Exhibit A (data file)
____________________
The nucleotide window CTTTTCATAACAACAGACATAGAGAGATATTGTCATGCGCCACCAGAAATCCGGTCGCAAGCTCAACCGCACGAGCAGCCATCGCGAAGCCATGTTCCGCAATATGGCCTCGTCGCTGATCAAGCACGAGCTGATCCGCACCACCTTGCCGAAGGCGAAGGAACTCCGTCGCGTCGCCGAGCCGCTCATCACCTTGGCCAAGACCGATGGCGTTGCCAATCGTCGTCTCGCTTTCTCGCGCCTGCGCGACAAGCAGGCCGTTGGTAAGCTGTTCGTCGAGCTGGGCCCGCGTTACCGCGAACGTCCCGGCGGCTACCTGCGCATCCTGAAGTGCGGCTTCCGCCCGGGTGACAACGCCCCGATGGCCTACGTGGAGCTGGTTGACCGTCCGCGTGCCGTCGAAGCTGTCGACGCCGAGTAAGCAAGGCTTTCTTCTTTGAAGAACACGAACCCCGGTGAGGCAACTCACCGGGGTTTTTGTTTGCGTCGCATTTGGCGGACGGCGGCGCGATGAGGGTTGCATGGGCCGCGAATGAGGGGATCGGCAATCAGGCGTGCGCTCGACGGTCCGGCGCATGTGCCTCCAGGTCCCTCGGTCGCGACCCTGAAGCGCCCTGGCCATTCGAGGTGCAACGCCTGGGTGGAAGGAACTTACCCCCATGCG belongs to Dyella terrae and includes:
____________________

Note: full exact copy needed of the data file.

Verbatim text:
The nucleotide window CTTTTCATAACAACAGACATAGAGAGATATTGTCATGCGCCACCAGAAATCCGGTCGCAAGCTCAACCGCACGAGCAGCCATCGCGAAGCCATGTTCCGCAATATGGCCTCGTCGCTGATCAAGCACGAGCTGATCCGCACCACCTTGCCGAAGGCGAAGGAACTCCGTCGCGTCGCCGAGCCGCTCATCACCTTGGCCAAGACCGATGGCGTTGCCAATCGTCGTCTCGCTTTCTCGCGCCTGCGCGACAAGCAGGCCGTTGGTAAGCTGTTCGTCGAGCTGGGCCCGCGTTACCGCGAACGTCCCGGCGGCTACCTGCGCATCCTGAAGTGCGGCTTCCGCCCGGGTGACAACGCCCCGATGGCCTACGTGGAGCTGGTTGACCGTCCGCGTGCCGTCGAAGCTGTCGACGCCGAGTAAGCAAGGCTTTCTTCTTTGAAGAACACGAACCCCGGTGAGGCAACTCACCGGGGTTTTTGTTTGCGTCGCATTTGGCGGACGGCGGCGCGATGAGGGTTGCATGGGCCGCGAATGAGGGGATCGGCAATCAGGCGTGCGCTCGACGGTCCGGCGCATGTGCCTCCAGGTCCCTCGGTCGCGACCCTGAAGCGCCCTGGCCATTCGAGGTGCAACGCCTGGGTGGAAGGAACTTACCCCCATGCG belongs to Dyella terrae and includes: